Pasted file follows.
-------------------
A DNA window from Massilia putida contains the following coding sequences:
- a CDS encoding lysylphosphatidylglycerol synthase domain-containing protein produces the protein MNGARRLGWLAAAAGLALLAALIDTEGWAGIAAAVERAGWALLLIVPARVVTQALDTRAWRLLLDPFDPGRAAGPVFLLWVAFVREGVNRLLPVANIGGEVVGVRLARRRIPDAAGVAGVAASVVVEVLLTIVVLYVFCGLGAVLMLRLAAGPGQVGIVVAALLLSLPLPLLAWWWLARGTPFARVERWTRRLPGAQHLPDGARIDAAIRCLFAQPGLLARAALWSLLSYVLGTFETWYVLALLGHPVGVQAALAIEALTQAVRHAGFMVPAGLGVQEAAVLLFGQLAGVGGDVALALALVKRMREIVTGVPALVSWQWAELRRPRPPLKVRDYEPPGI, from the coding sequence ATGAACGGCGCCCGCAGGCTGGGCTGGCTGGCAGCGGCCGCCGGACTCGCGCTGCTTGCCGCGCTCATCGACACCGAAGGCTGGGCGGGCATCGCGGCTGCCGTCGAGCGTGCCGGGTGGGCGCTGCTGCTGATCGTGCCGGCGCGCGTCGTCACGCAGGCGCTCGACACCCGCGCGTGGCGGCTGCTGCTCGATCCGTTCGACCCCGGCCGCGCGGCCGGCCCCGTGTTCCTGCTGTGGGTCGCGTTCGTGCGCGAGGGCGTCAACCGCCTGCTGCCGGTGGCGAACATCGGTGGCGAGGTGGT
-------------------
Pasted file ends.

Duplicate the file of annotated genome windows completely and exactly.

A DNA window from Massilia putida contains the following coding sequences:
- a CDS encoding lysylphosphatidylglycerol synthase domain-containing protein produces the protein MNGARRLGWLAAAAGLALLAALIDTEGWAGIAAAVERAGWALLLIVPARVVTQALDTRAWRLLLDPFDPGRAAGPVFLLWVAFVREGVNRLLPVANIGGEVVGVRLARRRIPDAAGVAGVAASVVVEVLLTIVVLYVFCGLGAVLMLRLAAGPGQVGIVVAALLLSLPLPLLAWWWLARGTPFARVERWTRRLPGAQHLPDGARIDAAIRCLFAQPGLLARAALWSLLSYVLGTFETWYVLALLGHPVGVQAALAIEALTQAVRHAGFMVPAGLGVQEAAVLLFGQLAGVGGDVALALALVKRMREIVTGVPALVSWQWAELRRPRPPLKVRDYEPPGI, from the coding sequence ATGAACGGCGCCCGCAGGCTGGGCTGGCTGGCAGCGGCCGCCGGACTCGCGCTGCTTGCCGCGCTCATCGACACCGAAGGCTGGGCGGGCATCGCGGCTGCCGTCGAGCGTGCCGGGTGGGCGCTGCTGCTGATCGTGCCGGCGCGCGTCGTCACGCAGGCGCTCGACACCCGCGCGTGGCGGCTGCTGCTCGATCCGTTCGACCCCGGCCGCGCGGCCGGCCCCGTGTTCCTGCTGTGGGTCGCGTTCGTGCGCGAGGGCGTCAACCGCCTGCTGCCGGTGGCGAACATCGGTGGCGAGGTGGT